The study, conducted at a leading prion research institute in Europe, found that the Pall Leukotrap® Affinity Prion Reduction Filter reduces infectious vCJD prions from red blood cell concentrates below the limit of detection of the Western blot assay. The investigators concluded that these results suggest that the new filter can be used to remove different strains of infectious prions, including vCJD.
Samuel O. Coker, Ph.D., Principal Scientist and Technical Director of Pall Medical, who presented the results also reported on the newest findings of additional research, conducted with the New York Institute of Basic Research, confirming that the same technology reduces infectious scrapie prions from blood. Both vCJD and scrapie are transmissible spongiform encephalopathies (TSEs) that cause fatal, neurorodegenerative prion diseases in humans and animals.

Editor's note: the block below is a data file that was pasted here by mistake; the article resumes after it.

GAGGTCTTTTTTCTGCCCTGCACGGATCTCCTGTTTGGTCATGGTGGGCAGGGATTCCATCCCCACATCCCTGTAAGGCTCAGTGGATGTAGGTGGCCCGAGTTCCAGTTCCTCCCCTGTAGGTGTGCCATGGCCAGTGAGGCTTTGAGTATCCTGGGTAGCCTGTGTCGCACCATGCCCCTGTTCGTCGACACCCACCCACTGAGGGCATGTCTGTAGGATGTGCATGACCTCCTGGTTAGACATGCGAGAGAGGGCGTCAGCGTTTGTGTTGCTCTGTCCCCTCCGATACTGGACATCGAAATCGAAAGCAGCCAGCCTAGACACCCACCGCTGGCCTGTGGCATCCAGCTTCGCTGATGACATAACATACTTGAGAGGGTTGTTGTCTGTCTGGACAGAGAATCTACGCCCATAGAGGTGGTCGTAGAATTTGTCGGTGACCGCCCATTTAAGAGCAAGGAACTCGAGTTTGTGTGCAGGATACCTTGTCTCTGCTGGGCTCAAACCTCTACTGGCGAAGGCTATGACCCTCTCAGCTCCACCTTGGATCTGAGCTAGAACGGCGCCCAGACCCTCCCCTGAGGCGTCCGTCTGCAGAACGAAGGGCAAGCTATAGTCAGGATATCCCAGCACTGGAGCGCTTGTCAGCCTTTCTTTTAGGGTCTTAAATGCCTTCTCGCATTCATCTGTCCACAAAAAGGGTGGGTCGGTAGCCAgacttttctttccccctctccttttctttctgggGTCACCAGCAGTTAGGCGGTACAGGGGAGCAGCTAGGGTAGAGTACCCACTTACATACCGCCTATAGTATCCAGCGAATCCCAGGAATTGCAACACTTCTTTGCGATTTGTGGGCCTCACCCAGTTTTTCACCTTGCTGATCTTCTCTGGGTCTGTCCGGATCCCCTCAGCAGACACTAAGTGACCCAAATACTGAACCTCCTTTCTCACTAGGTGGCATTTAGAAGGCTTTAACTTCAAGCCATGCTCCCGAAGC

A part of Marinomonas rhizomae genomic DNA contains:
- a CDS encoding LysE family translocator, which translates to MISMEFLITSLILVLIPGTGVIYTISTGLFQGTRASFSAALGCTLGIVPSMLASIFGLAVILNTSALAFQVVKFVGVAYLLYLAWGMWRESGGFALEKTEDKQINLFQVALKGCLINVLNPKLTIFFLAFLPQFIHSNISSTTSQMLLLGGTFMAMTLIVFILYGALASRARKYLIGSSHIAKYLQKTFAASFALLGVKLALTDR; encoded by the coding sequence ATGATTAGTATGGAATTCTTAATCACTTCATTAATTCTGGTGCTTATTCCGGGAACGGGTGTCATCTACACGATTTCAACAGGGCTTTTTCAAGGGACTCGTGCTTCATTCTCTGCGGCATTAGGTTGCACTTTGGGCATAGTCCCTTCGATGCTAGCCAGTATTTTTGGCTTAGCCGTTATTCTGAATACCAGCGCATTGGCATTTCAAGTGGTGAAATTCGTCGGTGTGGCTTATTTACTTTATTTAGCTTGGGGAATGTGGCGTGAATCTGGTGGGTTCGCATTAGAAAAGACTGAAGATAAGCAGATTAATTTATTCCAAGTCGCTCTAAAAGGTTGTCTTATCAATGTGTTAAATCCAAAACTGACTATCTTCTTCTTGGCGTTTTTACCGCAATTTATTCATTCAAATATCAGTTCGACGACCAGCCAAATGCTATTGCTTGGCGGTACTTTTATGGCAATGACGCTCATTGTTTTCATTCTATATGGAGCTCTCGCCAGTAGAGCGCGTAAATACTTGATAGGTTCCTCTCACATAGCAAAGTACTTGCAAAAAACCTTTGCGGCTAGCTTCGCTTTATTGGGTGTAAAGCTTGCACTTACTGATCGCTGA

"The outcomes of these new studies are fortuitous in respect to the recent cases of transfusion-transmitted vCJD. The possibility of further increases in the number of human cases is of an uncertain magnitude, and the adverse impact that current donor deferral measures has on availability of the blood supply creates a serious public health issue" says Eric Krasnoff, Chairman and CEO, Pall Corporation. "We are moving forward as quickly as possible so that this new technology can be made available worldwide. This is part of our ongoing commitment to blood safety and our ongoing prion research program."